On 1 July 2018, the Treasury Laws Amendment (2018 Measures No) Bill 2018 came into effect.
The Bill introduced changes affecting both vendors and purchasers of all residential property. It is particularly relevant to the sale and purchase of off-the-plan units and house and land packages.
As a result, it is now more important than ever to consider the GST implications when buying or selling residential real estate.
The major implications of these legislative changes are:
- Vendors of all residential property must notify the purchaser whether the sale falls under the new GST withholding regime.
- If so, the purchaser is required to withhold part of the purchase price on settlement and remit to the ATO.
- Substantial penalties may apply to both purchasers and vendors for failure to comply.
- The new rules apply to all residential property supplies made from 1 July 2018 (subject to some transitional provisions).
- Contracts for sale/purchase must give special attention to these new rules. The Law Society 2018 Contract includes the relevant provisions.
Read on for a comprehensive summary of the changes and their practical implications.
Ordinarily, the sale of second-hand residential premises is “input-taxed”, which means that the vendor is not required to collect GST on the sale.
However, the sale of new residential premises and potential residential land does not have the benefit of this exemption and therefore is normally subject to GST (ie a “taxable supply”), unless the vendor can show that the sale is not part of an enterprise which they carry on, or that he/she is neither registered nor required to be registered for GST.
Prior to 1 July 2018, purchasers would simply pay any GST to the vendor, and the vendor would be responsible for remitting the GST to the ATO when completing their quarterly Business Activity Statement (BAS).
The fundamental change introduced by the regime is that purchasers of new residential premises or potential residential land must now withhold a given amount on completion of the sale on account of GST and pay that sum to the ATO, rather than the developer. The withholding amount is then applied as a credit to the vendor’s BAS.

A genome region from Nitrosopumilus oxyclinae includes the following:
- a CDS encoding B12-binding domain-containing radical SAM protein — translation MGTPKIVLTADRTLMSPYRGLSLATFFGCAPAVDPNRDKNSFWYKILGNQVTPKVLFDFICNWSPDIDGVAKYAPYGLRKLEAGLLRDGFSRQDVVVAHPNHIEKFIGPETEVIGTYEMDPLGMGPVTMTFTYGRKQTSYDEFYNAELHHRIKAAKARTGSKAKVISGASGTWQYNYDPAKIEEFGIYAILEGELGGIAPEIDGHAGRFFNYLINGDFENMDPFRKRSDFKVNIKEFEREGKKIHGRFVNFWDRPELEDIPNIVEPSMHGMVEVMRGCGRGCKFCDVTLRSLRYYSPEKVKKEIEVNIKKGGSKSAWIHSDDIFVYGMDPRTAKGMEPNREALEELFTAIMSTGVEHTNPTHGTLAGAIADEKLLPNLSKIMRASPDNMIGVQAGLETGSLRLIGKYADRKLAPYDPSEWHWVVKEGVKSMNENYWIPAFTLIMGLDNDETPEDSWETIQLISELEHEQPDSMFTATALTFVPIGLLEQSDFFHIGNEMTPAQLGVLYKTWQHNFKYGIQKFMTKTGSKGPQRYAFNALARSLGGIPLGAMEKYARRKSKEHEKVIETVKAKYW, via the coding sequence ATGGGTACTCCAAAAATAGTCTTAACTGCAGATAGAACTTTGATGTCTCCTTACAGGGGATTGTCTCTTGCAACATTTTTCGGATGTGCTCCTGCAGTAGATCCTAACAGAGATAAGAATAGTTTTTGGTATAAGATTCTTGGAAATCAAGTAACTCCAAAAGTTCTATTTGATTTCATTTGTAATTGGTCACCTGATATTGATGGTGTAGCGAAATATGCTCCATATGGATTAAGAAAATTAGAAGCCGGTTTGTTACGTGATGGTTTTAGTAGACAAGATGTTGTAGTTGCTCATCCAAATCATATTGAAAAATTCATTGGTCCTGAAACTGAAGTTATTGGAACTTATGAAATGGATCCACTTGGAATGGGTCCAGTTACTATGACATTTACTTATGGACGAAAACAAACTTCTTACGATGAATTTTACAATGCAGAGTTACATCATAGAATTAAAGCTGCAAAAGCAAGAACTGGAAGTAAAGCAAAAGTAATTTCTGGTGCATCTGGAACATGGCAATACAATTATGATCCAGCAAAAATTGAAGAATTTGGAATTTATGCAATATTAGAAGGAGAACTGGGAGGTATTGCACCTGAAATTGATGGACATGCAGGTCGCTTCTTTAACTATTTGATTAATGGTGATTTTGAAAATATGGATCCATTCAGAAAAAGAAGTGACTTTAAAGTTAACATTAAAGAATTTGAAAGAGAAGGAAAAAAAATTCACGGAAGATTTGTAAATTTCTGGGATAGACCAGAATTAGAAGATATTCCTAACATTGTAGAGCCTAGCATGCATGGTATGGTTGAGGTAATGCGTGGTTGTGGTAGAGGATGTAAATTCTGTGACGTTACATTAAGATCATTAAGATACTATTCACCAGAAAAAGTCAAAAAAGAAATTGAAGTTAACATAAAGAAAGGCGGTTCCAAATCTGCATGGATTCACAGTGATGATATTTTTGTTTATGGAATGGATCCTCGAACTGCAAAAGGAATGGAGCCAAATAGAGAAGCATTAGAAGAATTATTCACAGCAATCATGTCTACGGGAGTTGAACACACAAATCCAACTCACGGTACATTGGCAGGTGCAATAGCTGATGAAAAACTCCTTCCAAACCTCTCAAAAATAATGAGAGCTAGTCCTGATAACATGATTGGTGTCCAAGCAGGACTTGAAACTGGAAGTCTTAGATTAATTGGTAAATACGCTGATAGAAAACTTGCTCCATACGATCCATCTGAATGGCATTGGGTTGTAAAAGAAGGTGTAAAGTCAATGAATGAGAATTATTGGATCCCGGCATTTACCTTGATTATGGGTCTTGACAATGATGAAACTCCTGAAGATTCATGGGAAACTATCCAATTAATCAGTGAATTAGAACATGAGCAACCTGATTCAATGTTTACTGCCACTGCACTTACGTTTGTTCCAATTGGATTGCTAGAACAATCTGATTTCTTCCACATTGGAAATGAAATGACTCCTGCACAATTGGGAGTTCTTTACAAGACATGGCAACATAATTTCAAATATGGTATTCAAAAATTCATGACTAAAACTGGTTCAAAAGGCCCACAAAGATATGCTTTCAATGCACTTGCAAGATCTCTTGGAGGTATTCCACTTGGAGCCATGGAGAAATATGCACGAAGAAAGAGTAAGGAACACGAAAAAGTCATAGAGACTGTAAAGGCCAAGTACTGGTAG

It is important to note here that these changes do not introduce anything new to the application of GST to the sale of residential property. Rather, the changes are essentially a compliance measure, introduced in response to incidences of “phoenix activity”, whereby unscrupulous developers were dissolving their businesses without lodging the required BAS.
The ATO’s motive here is comparable to the Foreign Resident Capital Gains Withholding regime introduced in 2016. As is the case for that regime, these new rules essentially impose the role of tax collector on the purchaser, the vendor and their respective lawyers/conveyancers.
When is withholding required?
The new withholding regime applies to a taxable supply of the following (either by sale or “long-term lease”):
- “new residential premises” (except those created through “substantial renovation” and “commercial residential premises”) and
- certain subdivisions of “potential residential land”, where the subdivision does not contain any buildings used for a commercial purpose.
Whilst the meaning of these terms is already well-traversed in GST law, the application of them is not always straightforward. Legal advice should be obtained if there is any uncertainty as to whether a sale falls into either of these categories or whether the sale is indeed a taxable supply.
Generally, “new residential premises” are premises that have not previously been sold as residential premises and have not previously been the subject of a long-term lease. However, if the premises have been continuously leased for at least five years since construction, they will normally cease to be treated as “new”.
At this point, it is important to note that the regime is not limited to sales by large-scale property developers, but can also apply to one-off projects, such as subdividing the backyard of the family home.